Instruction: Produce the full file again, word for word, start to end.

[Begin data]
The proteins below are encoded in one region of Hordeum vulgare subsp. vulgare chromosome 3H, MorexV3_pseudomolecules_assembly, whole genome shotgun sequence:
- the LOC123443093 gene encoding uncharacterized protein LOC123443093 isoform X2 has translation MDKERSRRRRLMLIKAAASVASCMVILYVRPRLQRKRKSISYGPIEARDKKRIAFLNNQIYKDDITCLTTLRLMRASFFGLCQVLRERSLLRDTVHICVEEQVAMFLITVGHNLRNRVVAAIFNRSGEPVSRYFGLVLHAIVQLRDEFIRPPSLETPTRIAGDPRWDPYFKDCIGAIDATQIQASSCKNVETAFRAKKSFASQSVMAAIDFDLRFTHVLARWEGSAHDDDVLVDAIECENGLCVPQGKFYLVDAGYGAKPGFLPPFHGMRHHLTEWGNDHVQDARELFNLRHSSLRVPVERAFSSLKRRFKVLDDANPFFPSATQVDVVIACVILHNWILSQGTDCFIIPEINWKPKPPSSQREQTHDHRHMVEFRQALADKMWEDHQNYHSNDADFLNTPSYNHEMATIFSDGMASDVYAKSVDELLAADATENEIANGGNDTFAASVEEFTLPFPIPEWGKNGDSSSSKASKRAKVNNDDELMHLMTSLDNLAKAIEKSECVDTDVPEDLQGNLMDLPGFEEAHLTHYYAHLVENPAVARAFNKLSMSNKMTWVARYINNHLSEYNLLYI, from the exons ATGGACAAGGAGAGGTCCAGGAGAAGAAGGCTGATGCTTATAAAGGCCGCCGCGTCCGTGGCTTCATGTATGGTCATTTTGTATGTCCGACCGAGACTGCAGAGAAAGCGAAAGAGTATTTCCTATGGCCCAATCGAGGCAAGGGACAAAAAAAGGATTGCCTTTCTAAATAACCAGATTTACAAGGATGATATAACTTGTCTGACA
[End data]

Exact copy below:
The proteins below are encoded in one region of Hordeum vulgare subsp. vulgare chromosome 3H, MorexV3_pseudomolecules_assembly, whole genome shotgun sequence:
- the LOC123443093 gene encoding uncharacterized protein LOC123443093 isoform X2 has translation MDKERSRRRRLMLIKAAASVASCMVILYVRPRLQRKRKSISYGPIEARDKKRIAFLNNQIYKDDITCLTTLRLMRASFFGLCQVLRERSLLRDTVHICVEEQVAMFLITVGHNLRNRVVAAIFNRSGEPVSRYFGLVLHAIVQLRDEFIRPPSLETPTRIAGDPRWDPYFKDCIGAIDATQIQASSCKNVETAFRAKKSFASQSVMAAIDFDLRFTHVLARWEGSAHDDDVLVDAIECENGLCVPQGKFYLVDAGYGAKPGFLPPFHGMRHHLTEWGNDHVQDARELFNLRHSSLRVPVERAFSSLKRRFKVLDDANPFFPSATQVDVVIACVILHNWILSQGTDCFIIPEINWKPKPPSSQREQTHDHRHMVEFRQALADKMWEDHQNYHSNDADFLNTPSYNHEMATIFSDGMASDVYAKSVDELLAADATENEIANGGNDTFAASVEEFTLPFPIPEWGKNGDSSSSKASKRAKVNNDDELMHLMTSLDNLAKAIEKSECVDTDVPEDLQGNLMDLPGFEEAHLTHYYAHLVENPAVARAFNKLSMSNKMTWVARYINNHLSEYNLLYI, from the exons ATGGACAAGGAGAGGTCCAGGAGAAGAAGGCTGATGCTTATAAAGGCCGCCGCGTCCGTGGCTTCATGTATGGTCATTTTGTATGTCCGACCGAGACTGCAGAGAAAGCGAAAGAGTATTTCCTATGGCCCAATCGAGGCAAGGGACAAAAAAAGGATTGCCTTTCTAAATAACCAGATTTACAAGGATGATATAACTTGTCTGACA